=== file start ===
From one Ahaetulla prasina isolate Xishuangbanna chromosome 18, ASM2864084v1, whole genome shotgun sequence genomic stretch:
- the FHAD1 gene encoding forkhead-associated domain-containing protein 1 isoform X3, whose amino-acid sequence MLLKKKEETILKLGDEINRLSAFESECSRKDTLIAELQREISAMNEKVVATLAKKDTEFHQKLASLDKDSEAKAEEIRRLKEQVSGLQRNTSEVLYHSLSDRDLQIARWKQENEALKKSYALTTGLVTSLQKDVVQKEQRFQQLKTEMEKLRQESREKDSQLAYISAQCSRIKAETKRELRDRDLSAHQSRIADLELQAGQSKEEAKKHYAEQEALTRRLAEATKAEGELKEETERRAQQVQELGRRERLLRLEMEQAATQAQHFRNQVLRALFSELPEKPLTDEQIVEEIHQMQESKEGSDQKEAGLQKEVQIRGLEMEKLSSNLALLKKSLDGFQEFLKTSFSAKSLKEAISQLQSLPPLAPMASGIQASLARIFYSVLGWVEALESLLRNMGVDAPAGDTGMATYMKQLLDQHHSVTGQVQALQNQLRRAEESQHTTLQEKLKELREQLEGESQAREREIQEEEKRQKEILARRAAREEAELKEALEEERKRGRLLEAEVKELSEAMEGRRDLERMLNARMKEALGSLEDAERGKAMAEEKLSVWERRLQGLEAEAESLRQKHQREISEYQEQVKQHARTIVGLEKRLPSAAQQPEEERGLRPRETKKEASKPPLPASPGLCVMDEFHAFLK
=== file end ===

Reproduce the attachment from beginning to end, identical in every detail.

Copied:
From one Ahaetulla prasina isolate Xishuangbanna chromosome 18, ASM2864084v1, whole genome shotgun sequence genomic stretch:
- the FHAD1 gene encoding forkhead-associated domain-containing protein 1 isoform X3, whose amino-acid sequence MLLKKKEETILKLGDEINRLSAFESECSRKDTLIAELQREISAMNEKVVATLAKKDTEFHQKLASLDKDSEAKAEEIRRLKEQVSGLQRNTSEVLYHSLSDRDLQIARWKQENEALKKSYALTTGLVTSLQKDVVQKEQRFQQLKTEMEKLRQESREKDSQLAYISAQCSRIKAETKRELRDRDLSAHQSRIADLELQAGQSKEEAKKHYAEQEALTRRLAEATKAEGELKEETERRAQQVQELGRRERLLRLEMEQAATQAQHFRNQVLRALFSELPEKPLTDEQIVEEIHQMQESKEGSDQKEAGLQKEVQIRGLEMEKLSSNLALLKKSLDGFQEFLKTSFSAKSLKEAISQLQSLPPLAPMASGIQASLARIFYSVLGWVEALESLLRNMGVDAPAGDTGMATYMKQLLDQHHSVTGQVQALQNQLRRAEESQHTTLQEKLKELREQLEGESQAREREIQEEEKRQKEILARRAAREEAELKEALEEERKRGRLLEAEVKELSEAMEGRRDLERMLNARMKEALGSLEDAERGKAMAEEKLSVWERRLQGLEAEAESLRQKHQREISEYQEQVKQHARTIVGLEKRLPSAAQQPEEERGLRPRETKKEASKPPLPASPGLCVMDEFHAFLK